Monday, July 14, 2014

Effects of target specific (novel) oral anticoagulants on the coag assays

Quantitative monitoring or TSOACs is not available in most community hospitals nor is it necessary. Nevertheless some knowledge of the qualitative effects of these agents on commonly used assays may come in handy to assess for “drug on board” or to get some idea of excessive effect and bleeding risk. The information below was taken from this resource.

For dabigatran, the aPTT may provide a qualitative assessment of dabigatran level and activity. The relation between dabigatran and the aPTT is curvilinear (Figure 3).12 Nevertheless, the sensitivity of the different aPTT reagents varies greatly. In patients receiving chronic therapy with dabigatran 150 mg twice daily (bid), the median peak aPTT was approximately two-fold that of control. Twelve hours after the last dose, the median aPTT was 1.5-fold that of control, with less than 10% of patients exhibiting two-fold increases. Therefore, if the aPTT level at trough (i.e. 12–24 h after ingestion) still exceeds two times the upper limit of normal, this may be associated with a higher risk of bleeding, and may warrant caution especially in patients with bleeding risk factors.12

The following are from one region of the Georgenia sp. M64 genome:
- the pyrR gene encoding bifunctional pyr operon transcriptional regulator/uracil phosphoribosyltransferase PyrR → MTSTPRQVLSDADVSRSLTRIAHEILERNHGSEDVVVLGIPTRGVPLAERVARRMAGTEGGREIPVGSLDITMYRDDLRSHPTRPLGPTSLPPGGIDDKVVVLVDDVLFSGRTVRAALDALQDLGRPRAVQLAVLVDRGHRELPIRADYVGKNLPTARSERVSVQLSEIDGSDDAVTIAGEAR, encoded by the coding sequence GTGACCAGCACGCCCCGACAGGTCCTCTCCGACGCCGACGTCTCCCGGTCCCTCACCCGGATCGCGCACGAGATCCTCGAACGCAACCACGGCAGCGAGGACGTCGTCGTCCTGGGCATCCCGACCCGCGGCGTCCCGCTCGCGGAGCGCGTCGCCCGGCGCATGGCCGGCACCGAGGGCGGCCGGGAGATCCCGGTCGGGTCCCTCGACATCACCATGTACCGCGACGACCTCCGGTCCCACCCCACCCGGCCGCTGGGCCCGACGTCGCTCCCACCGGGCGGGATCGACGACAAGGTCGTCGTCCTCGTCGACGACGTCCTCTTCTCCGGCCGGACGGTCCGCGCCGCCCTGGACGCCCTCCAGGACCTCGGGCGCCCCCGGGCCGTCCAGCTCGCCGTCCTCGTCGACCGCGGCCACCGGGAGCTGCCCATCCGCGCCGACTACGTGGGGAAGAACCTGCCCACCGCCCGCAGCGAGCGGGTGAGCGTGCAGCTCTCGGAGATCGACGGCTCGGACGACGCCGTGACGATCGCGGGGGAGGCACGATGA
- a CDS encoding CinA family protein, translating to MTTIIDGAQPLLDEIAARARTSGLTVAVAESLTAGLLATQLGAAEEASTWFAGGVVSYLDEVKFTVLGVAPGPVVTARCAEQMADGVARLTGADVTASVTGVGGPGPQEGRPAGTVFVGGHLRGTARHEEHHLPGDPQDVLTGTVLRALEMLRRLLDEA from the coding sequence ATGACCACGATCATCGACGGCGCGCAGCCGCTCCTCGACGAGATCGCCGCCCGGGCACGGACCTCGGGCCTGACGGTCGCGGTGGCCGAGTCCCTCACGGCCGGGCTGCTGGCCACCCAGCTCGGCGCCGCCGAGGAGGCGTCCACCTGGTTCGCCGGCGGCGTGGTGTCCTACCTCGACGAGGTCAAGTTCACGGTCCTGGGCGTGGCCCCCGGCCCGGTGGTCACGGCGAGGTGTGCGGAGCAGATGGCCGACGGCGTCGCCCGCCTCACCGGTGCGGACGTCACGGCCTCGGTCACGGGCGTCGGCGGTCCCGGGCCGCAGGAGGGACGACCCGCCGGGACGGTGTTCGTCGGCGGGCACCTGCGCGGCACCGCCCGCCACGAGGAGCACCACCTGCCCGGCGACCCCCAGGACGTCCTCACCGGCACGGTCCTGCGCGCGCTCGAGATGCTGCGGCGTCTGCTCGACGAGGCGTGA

Dabigatran has little effect on the PT and INR at clinically relevant plasma concentrations, resulting in a very flat response curve...
Factor Xa-inhibitors demonstrate a concentration-dependent prolongation of the PT. Nevertheless the effect on the PT depends both on the assay and on the FXa inhibitor. For rivaroxaban, the PT may provide some quantitative information, even though the sensitivity of the different PT reagents varies greatly (Figure 4). If Neoplastin Plus or Neoplastin is used as thromboplastin reagent, the PT is influenced in a dose-dependent manner with a close correlation to plasma concentrations.16 Neoplastin Plus is also more sensitive than Neoplastin.14 Assay-specific calibrators and calibration curves can be made (Figure 4). There are currently no such data available for edoxaban and apixaban. Importantly, the INR (and certainly a point-of-care determined INR) is completely unreliable for the evaluation of FXa inhibitory activity.

Finally it should be noted that the TSOACs can interfere with thrombophilia tests.

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